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Fifty years ago, they were screwed-up kids sent to the Florida School for Boys to be straightened out. But now they are screwed-up men, scarred by the whippings they endured. Read the story and see a video and portrait gallery.
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For some, Flag Day's about sacrifice
A World War II veteran replays his hardships and explains what the holiday means to him.
By MICHAEL A. MOHAMMED
Published June 15, 2007
Harry Porter, a member of the Scottish Rite Club of Sun City Center, joins a swarm of flag wavers along Memorial Highway during Thursday's Flag Day celebration at the Tampa Scottish Rite Masonic Center.
[Times photo: Daniel Wallace]
TAMPA - Caitlin Heid's gloved hand clutched the Air Force junior ROTC unit's brass flagpole.
She had posted the colors dozens of times, but her 16-year-old heart still raced under the starched blue uniform.
After all, the Flag Day crowd in the auditorium of the Scottish Rite Masonic Center cared deeply about the ceremony - perhaps none more than David Britt and seven other former prisoners of war who sat among the dozens of veterans in the audience.
"When you go into combat under that flag, it suddenly becomes very important to you," Britt said.
German soldiers had captured Britt in December 1944, during World War II's colossal Battle of the Bulge. He spent "only" 105 days in the brutal work camps, he said.
Producing a plastic folder of photographs, he pointed to one of himself, beefy and grinning in his still-new infantry uniform.
Then he fingered a second picture. The bones in this man's face stood out sharply, creating pools of dark in his cheeks.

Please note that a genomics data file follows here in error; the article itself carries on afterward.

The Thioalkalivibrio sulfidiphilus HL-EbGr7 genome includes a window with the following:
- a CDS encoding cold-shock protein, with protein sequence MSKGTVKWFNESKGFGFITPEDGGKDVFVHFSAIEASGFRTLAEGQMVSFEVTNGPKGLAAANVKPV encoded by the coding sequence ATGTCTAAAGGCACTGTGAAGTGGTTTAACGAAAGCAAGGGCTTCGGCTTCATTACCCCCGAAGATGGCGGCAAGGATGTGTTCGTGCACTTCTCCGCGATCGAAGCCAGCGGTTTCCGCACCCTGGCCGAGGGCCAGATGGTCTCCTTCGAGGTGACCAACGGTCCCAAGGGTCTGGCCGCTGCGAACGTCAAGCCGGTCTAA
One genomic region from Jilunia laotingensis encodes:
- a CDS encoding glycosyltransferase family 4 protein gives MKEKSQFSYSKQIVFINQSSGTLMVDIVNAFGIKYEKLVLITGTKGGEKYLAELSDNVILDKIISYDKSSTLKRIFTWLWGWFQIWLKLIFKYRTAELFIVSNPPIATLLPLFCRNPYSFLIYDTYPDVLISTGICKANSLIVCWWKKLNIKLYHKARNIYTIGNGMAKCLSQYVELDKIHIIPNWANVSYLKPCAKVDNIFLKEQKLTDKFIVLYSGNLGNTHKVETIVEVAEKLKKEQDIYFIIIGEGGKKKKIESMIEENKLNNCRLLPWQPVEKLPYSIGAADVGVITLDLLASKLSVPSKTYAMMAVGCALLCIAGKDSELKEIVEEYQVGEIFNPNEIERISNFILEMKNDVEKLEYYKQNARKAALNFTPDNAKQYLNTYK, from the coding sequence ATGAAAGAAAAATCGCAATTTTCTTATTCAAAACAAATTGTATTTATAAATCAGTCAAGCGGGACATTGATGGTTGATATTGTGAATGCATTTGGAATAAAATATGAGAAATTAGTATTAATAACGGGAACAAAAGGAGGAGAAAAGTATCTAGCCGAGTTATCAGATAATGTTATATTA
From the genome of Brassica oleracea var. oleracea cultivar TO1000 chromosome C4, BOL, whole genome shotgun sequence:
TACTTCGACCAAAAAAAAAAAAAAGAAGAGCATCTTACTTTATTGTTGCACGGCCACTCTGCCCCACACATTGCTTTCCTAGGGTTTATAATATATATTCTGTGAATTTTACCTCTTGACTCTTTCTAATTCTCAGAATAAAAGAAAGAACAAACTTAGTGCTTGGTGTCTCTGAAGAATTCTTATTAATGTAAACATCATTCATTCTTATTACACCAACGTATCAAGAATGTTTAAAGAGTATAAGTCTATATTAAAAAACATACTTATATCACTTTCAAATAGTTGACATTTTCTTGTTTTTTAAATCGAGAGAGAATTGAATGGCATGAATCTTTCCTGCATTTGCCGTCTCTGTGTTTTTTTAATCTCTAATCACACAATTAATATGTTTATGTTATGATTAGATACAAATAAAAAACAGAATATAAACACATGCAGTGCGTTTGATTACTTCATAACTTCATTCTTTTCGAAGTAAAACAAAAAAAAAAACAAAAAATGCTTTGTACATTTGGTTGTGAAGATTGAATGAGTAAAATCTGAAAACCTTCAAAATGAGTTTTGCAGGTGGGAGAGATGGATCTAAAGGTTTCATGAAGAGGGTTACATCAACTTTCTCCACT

But he's smiling.
"That's me when they freed us," Britt said. "I lost 80 pounds."
Another couple weeks, he said, and they would have been dead.
He flips past photos of his buddies, clothes in rags, ribs jutting severely over narrow, wasted bellies. He settles on a grainy image of a couple soldiers sitting on the ground, faces gritty, angry, desperate.
"That's me," he said of the one on the left. That December in 1944, his mother saw this image on a movie screen.
It came from a captured German propaganda reel of their American prisoners.
"She stood up and screamed at the projectionist to stop," Britt said. The show kept going, but afterward his mother got a private screening. The projectionist cut out the frames of her son so that she could have prints made.
Few people at Thursday's celebration, which drew over a thousand people, had a good answer when asked what separated Flag Day from Memorial Day or Veterans day, its patriotic cousins.
The other holidays focus on thanking the men who fought for America and survived, or remembering those who didn't.
For Britt, though, Flag Day is about what those sacrifices accomplished.
"The main thing, I like to go around and look at the sweet little children, and hope they don't have to do what I did," he said.
Later, in the auditorium, the teens completed the flag-posting ceremony. Caitlin, the unit commander, led their clipped march to the stage and slipped the flag into its socket.
They followed with the solemn folding of a second flag. A tall, gaunt boy read from a podium, explaining the symbolic meaning of each of the 12 creases.
Finally, they marched out in file. Those in front and back held old bolt-action rifles. Those in the middle held flags: stars and stripes in front, Air Force standard behind.
In their last move, the gunners knelt. The rifle butts thunked against the floor - a split second apart.
Later, outside the auditorium, the teens chattered. When asked how she thought it went, Caitlin shrugged.
"It could have been better," she said, the steps more in sync, the formation more evenly spaced.
And "the rifles landed at different times, " she said, with a chastising look to the two boys in the unit.
With sheepish smiles, they agreed to practice harder next time.